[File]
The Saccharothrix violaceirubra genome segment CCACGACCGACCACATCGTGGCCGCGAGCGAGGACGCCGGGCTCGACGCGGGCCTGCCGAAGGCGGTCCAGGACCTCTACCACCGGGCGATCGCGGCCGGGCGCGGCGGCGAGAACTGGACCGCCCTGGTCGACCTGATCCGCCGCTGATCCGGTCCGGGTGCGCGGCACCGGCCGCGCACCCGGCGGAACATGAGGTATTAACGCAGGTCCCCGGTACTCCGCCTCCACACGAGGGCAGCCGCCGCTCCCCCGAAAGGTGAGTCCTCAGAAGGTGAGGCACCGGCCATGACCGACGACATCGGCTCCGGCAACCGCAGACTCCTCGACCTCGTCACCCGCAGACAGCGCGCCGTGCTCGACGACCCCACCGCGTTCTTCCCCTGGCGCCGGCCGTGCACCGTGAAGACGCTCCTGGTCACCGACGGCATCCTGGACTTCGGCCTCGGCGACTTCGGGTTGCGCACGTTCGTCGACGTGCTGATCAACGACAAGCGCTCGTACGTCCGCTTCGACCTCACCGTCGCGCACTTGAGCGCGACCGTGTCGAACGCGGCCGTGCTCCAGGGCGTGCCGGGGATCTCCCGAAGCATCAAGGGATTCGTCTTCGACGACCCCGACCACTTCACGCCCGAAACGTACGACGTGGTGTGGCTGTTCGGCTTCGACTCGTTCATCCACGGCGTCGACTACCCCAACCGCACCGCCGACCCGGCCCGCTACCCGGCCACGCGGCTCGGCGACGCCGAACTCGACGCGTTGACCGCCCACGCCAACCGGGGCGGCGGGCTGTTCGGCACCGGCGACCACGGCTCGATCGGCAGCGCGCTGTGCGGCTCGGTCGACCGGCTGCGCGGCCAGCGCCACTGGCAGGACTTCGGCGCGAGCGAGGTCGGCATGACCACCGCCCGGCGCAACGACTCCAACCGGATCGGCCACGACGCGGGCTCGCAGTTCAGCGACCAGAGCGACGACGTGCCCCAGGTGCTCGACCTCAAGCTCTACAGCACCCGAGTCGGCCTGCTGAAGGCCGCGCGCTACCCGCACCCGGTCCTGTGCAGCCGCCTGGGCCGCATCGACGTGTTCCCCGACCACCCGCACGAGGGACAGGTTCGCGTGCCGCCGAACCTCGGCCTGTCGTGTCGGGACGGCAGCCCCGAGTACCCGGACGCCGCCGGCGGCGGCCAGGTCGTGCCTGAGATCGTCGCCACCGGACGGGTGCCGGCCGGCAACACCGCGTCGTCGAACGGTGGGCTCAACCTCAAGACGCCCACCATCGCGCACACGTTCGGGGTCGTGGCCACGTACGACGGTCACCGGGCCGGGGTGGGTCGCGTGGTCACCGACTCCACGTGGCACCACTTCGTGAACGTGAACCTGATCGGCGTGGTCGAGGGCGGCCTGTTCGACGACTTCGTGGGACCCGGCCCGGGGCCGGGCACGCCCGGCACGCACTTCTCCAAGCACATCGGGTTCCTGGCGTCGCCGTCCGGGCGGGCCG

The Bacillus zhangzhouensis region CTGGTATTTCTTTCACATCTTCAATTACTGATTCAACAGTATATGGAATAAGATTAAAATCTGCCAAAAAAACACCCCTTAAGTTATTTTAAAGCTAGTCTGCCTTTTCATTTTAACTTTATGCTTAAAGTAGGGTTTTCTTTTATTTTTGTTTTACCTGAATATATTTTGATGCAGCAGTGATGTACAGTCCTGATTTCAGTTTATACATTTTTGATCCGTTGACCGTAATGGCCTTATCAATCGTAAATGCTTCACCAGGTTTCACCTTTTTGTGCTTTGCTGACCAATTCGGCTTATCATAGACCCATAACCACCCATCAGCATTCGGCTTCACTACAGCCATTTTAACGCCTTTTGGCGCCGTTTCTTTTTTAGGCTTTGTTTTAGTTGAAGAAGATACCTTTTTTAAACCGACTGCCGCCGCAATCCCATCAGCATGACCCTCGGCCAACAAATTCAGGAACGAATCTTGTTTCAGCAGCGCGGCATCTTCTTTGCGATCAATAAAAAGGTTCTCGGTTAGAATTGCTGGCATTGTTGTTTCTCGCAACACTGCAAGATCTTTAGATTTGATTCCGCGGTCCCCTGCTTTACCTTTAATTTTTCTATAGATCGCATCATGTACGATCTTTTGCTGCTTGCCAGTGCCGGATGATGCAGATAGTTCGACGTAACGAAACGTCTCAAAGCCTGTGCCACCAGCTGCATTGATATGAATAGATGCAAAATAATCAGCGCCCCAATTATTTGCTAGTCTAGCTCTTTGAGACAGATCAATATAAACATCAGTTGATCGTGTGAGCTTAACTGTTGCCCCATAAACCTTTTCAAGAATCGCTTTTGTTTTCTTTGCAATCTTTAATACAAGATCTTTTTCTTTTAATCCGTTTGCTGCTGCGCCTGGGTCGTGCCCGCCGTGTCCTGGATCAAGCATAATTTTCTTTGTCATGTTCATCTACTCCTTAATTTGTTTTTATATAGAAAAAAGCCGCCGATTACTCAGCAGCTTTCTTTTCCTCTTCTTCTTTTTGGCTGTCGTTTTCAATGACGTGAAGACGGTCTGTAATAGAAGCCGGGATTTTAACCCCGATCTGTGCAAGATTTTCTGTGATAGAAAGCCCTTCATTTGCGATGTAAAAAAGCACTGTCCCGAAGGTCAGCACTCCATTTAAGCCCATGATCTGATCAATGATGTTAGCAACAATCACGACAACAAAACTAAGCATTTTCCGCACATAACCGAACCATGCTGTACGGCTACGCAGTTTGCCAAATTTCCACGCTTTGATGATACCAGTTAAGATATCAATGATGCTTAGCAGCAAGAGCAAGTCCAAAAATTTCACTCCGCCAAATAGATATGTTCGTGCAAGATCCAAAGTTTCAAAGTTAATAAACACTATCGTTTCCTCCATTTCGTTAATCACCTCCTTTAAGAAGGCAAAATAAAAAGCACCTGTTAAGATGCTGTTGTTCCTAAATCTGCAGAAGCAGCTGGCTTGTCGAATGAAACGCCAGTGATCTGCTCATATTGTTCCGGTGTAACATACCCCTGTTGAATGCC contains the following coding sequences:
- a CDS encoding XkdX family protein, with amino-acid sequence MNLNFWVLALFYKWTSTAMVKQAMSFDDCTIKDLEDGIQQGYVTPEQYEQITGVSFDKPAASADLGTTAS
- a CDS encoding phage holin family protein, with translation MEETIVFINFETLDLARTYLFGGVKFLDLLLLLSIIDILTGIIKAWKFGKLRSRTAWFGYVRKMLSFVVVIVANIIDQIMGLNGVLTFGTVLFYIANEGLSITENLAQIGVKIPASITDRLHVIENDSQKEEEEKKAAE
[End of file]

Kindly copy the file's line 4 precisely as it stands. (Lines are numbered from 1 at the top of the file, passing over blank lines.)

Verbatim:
- a CDS encoding phage holin family protein, with translation MEETIVFINFETLDLARTYLFGGVKFLDLLLLLSIIDILTGIIKAWKFGKLRSRTAWFGYVRKMLSFVVVIVANIIDQIMGLNGVLTFGTVLFYIANEGLSITENLAQIGVKIPASITDRLHVIENDSQKEEEEKKAAE